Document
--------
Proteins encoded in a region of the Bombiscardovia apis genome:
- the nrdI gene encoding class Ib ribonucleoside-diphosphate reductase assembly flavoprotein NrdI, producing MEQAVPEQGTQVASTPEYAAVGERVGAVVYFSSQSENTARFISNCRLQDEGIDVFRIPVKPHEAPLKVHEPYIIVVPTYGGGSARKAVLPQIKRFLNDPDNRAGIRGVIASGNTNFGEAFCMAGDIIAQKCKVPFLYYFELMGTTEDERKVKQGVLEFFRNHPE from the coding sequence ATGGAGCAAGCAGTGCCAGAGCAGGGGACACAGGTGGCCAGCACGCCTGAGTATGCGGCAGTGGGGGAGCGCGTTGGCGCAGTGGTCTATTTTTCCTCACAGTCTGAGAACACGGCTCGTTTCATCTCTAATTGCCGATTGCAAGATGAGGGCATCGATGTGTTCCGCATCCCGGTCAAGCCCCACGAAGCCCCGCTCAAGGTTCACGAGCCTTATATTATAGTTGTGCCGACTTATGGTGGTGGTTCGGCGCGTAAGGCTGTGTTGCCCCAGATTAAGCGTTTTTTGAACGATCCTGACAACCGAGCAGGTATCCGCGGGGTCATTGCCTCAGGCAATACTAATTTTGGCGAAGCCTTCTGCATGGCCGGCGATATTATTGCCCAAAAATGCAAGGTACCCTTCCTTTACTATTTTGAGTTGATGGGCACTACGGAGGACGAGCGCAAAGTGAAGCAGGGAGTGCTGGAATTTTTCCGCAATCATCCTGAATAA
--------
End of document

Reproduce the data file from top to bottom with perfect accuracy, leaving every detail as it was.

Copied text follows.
Proteins encoded in a region of the Bombiscardovia apis genome:
- the nrdI gene encoding class Ib ribonucleoside-diphosphate reductase assembly flavoprotein NrdI, producing MEQAVPEQGTQVASTPEYAAVGERVGAVVYFSSQSENTARFISNCRLQDEGIDVFRIPVKPHEAPLKVHEPYIIVVPTYGGGSARKAVLPQIKRFLNDPDNRAGIRGVIASGNTNFGEAFCMAGDIIAQKCKVPFLYYFELMGTTEDERKVKQGVLEFFRNHPE from the coding sequence ATGGAGCAAGCAGTGCCAGAGCAGGGGACACAGGTGGCCAGCACGCCTGAGTATGCGGCAGTGGGGGAGCGCGTTGGCGCAGTGGTCTATTTTTCCTCACAGTCTGAGAACACGGCTCGTTTCATCTCTAATTGCCGATTGCAAGATGAGGGCATCGATGTGTTCCGCATCCCGGTCAAGCCCCACGAAGCCCCGCTCAAGGTTCACGAGCCTTATATTATAGTTGTGCCGACTTATGGTGGTGGTTCGGCGCGTAAGGCTGTGTTGCCCCAGATTAAGCGTTTTTTGAACGATCCTGACAACCGAGCAGGTATCCGCGGGGTCATTGCCTCAGGCAATACTAATTTTGGCGAAGCCTTCTGCATGGCCGGCGATATTATTGCCCAAAAATGCAAGGTACCCTTCCTTTACTATTTTGAGTTGATGGGCACTACGGAGGACGAGCGCAAAGTGAAGCAGGGAGTGCTGGAATTTTTCCGCAATCATCCTGAATAA